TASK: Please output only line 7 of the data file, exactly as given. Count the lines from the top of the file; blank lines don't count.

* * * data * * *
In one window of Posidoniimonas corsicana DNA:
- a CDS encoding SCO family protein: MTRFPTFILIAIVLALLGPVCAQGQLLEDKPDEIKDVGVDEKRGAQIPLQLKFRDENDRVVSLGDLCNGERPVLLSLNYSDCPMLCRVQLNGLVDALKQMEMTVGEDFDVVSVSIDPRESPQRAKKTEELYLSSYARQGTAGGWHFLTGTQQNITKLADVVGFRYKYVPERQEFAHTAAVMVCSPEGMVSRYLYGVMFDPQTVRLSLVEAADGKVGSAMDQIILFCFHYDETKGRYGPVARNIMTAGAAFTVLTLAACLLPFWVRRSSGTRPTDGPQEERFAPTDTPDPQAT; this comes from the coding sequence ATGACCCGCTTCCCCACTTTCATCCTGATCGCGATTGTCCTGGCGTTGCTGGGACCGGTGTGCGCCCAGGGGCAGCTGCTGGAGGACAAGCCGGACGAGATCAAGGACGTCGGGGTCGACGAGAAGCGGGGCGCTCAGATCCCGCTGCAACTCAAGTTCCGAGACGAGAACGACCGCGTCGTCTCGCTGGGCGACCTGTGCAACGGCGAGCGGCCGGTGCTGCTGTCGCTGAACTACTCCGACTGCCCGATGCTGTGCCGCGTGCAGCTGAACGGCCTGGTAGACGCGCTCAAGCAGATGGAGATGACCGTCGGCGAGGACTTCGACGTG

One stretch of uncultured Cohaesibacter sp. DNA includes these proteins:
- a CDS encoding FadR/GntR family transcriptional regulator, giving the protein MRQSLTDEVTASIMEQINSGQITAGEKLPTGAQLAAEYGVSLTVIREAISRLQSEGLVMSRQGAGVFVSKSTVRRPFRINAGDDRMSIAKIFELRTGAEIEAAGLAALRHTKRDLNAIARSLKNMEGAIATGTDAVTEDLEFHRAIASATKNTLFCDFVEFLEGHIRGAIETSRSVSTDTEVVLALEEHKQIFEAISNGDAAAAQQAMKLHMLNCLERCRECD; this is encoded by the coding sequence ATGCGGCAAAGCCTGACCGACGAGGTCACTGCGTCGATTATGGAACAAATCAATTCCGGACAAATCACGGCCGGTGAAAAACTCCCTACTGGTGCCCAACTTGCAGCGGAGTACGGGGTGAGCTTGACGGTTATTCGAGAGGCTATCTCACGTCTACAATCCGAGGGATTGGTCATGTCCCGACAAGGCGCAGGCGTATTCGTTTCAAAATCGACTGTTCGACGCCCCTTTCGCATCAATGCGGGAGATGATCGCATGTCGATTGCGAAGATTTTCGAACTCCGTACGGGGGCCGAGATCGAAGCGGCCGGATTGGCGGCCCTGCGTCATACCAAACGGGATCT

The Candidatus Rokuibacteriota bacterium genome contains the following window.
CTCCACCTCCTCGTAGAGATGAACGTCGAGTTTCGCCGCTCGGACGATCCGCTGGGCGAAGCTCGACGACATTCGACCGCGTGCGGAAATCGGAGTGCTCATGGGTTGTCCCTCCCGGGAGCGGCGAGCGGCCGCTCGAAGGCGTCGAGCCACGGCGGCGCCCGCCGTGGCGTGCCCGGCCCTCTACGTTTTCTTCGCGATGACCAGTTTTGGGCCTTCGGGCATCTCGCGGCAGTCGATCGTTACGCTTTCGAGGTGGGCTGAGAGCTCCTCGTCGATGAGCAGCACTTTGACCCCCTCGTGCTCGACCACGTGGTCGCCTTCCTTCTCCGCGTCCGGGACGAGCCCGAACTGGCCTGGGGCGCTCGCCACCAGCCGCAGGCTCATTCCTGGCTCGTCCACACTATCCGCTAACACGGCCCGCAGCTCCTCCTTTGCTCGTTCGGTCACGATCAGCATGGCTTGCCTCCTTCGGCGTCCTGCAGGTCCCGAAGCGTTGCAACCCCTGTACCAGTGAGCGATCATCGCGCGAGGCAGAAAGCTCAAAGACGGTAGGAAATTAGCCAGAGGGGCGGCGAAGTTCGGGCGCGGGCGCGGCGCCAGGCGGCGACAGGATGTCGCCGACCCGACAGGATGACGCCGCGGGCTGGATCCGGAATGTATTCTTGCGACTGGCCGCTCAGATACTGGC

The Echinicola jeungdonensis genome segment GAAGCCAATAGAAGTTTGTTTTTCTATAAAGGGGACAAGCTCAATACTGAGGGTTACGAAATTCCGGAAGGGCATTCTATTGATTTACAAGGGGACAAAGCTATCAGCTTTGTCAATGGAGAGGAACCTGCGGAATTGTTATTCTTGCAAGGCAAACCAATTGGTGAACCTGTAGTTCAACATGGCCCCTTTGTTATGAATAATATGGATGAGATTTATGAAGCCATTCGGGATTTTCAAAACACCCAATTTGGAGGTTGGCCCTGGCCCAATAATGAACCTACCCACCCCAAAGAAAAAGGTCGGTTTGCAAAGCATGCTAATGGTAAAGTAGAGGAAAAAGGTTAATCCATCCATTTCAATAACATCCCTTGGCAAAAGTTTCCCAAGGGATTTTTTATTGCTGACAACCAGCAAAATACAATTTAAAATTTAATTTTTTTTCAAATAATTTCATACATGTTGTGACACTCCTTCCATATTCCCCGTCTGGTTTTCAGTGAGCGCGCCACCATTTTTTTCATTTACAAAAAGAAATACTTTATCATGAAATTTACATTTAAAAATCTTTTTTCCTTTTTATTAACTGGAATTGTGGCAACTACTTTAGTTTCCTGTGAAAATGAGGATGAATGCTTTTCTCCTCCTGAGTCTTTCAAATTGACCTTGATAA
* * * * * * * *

The Echinicola jeungdonensis genome segment GAAGCCAATAGAAGTTTGTTTTTCTATAAAGGGGACAAGCTCAATACTGAGGGTTACGAAATTCCGGAAGGGCATTCTATTGATTTACAAGGGGACAAAGCTATCAGCTTTGTCAATGGAGAGGAACCTGCGGAATTGTTATTCTTGCAAGGCAAACCAATTGGTGAACCTGTAGTTCAACATGGCCCCTTTGTTATGAATAATATGGATGAGATTTATGAAGCCATTCGGGATTTTCAAAACACCCAATTTGGAGGTTGGCCCTGGCCCAATAATGAACCTACCCACCCCAAAGAAAAAGGTCGGTTTGCAAAGCATGCTAATGGTAAAGTAGAGGAAAAAGGTTAATCCATCCATTTCAATAACATCCCTTGGCAAAAGTTTCCCAAGGGATTTTTTATTGCTGACAACCAGCAAAATACAATTTAAAATTTAATTTTTTTTCAAATAATTTCATACATGTTGTGACACTCCTTCCATATTCCCCGTCTGGTTTTCAGTGAGCGCGCCACCATTTTTTTCATTTACAAAAAGAAATACTTTATCATGAAATTTACATTTAAAAATCTTTTTTCCTTTTTATTAACTGGAATTGTGGCAACTACTTTAGTTTCCTGTGAAAATGAGGATGAATGCTTTTCTCCTCCTGAGTCTTTCAAATTGACCTTGATAA